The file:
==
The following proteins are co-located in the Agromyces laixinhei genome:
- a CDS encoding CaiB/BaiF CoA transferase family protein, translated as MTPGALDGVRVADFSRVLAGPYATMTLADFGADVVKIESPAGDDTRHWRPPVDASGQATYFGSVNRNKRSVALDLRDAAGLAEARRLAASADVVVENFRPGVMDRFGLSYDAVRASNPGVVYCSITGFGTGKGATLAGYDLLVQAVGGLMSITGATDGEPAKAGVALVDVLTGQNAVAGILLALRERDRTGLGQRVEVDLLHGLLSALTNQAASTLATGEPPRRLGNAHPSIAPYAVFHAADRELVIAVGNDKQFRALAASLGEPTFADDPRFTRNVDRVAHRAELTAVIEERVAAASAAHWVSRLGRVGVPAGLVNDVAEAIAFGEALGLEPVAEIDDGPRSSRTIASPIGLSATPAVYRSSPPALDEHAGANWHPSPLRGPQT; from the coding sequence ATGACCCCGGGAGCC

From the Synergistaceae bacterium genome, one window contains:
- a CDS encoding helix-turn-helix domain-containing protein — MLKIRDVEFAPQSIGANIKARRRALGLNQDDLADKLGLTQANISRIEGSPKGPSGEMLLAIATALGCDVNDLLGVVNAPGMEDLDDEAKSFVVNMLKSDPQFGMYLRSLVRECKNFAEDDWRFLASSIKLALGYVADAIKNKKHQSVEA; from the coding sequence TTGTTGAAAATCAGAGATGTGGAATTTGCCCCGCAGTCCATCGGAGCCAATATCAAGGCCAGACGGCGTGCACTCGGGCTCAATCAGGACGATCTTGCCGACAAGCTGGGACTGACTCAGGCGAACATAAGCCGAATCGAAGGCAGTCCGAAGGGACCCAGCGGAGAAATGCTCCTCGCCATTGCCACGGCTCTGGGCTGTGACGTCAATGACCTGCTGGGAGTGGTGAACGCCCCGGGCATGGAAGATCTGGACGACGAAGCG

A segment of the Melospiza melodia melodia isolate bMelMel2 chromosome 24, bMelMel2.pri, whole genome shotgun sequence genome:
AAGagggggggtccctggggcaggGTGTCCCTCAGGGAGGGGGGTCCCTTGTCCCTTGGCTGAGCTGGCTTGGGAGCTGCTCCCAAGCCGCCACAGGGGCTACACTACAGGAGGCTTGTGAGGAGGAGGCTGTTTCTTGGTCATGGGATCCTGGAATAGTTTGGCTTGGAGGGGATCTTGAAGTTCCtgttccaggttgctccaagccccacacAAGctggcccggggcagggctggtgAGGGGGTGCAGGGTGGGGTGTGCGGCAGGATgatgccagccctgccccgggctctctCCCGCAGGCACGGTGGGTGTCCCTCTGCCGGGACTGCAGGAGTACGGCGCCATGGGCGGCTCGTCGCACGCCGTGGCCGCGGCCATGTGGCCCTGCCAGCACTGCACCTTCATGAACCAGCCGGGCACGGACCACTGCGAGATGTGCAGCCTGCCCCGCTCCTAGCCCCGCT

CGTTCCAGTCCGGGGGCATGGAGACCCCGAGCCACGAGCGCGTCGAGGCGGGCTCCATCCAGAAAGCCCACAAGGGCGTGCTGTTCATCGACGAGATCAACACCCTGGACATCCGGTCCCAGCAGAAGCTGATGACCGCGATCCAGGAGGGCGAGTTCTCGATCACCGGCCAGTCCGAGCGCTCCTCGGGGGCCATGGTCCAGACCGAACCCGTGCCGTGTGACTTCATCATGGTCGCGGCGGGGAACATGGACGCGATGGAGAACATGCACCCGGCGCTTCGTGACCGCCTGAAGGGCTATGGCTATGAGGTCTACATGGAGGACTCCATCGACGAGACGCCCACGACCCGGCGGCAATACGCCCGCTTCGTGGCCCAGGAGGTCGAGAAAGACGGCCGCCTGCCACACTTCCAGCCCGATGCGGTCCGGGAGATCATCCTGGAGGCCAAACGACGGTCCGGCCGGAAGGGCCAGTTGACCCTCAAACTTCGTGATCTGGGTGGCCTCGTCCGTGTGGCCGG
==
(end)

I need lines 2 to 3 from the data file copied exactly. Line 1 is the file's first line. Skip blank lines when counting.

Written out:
- a CDS encoding CaiB/BaiF CoA transferase family protein, translated as MTPGALDGVRVADFSRVLAGPYATMTLADFGADVVKIESPAGDDTRHWRPPVDASGQATYFGSVNRNKRSVALDLRDAAGLAEARRLAASADVVVENFRPGVMDRFGLSYDAVRASNPGVVYCSITGFGTGKGATLAGYDLLVQAVGGLMSITGATDGEPAKAGVALVDVLTGQNAVAGILLALRERDRTGLGQRVEVDLLHGLLSALTNQAASTLATGEPPRRLGNAHPSIAPYAVFHAADRELVIAVGNDKQFRALAASLGEPTFADDPRFTRNVDRVAHRAELTAVIEERVAAASAAHWVSRLGRVGVPAGLVNDVAEAIAFGEALGLEPVAEIDDGPRSSRTIASPIGLSATPAVYRSSPPALDEHAGANWHPSPLRGPQT; from the coding sequence ATGACCCCGGGAGCC

From the Synergistaceae bacterium genome, one window contains: